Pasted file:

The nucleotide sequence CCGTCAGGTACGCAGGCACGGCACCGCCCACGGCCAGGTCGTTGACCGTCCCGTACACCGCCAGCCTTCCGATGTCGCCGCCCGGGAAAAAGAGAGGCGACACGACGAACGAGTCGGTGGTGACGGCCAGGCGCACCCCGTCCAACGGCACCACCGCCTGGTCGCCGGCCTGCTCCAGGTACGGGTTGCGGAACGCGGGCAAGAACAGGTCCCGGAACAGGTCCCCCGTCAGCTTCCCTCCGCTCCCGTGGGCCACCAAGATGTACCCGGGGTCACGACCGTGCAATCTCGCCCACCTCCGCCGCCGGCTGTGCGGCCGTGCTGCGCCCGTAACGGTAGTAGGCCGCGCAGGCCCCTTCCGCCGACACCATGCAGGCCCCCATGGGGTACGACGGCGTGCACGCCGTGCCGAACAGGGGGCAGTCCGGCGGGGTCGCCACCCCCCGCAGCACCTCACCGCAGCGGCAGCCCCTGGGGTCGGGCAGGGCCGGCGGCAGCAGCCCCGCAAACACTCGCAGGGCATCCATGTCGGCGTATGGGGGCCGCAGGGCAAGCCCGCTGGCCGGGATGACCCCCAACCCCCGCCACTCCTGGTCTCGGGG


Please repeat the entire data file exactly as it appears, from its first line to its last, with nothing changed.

The nucleotide sequence CCGTCAGGTACGCAGGCACGGCACCGCCCACGGCCAGGTCGTTGACCGTCCCGTACACCGCCAGCCTTCCGATGTCGCCGCCCGGGAAAAAGAGAGGCGACACGACGAACGAGTCGGTGGTGACGGCCAGGCGCACCCCGTCCAACGGCACCACCGCCTGGTCGCCGGCCTGCTCCAGGTACGGGTTGCGGAACGCGGGCAAGAACAGGTCCCGGAACAGGTCCCCCGTCAGCTTCCCTCCGCTCCCGTGGGCCACCAAGATGTACCCGGGGTCACGACCGTGCAATCTCGCCCACCTCCGCCGCCGGCTGTGCGGCCGTGCTGCGCCCGTAACGGTAGTAGGCCGCGCAGGCCCCTTCCGCCGACACCATGCAGGCCCCCATGGGGTACGACGGCGTGCACGCCGTGCCGAACAGGGGGCAGTCCGGCGGGGTCGCCACCCCCCGCAGCACCTCACCGCAGCGGCAGCCCCTGGGGTCGGGCAGGGCCGGCGGCAGCAGCCCCGCAAACACTCGCAGGGCATCCATGTCGGCGTATGGGGGCCGCAGGGCAAGCCCGCTGGCCGGGATGACCCCCAACCCCCGCCACTCCTGGTCTCGGGG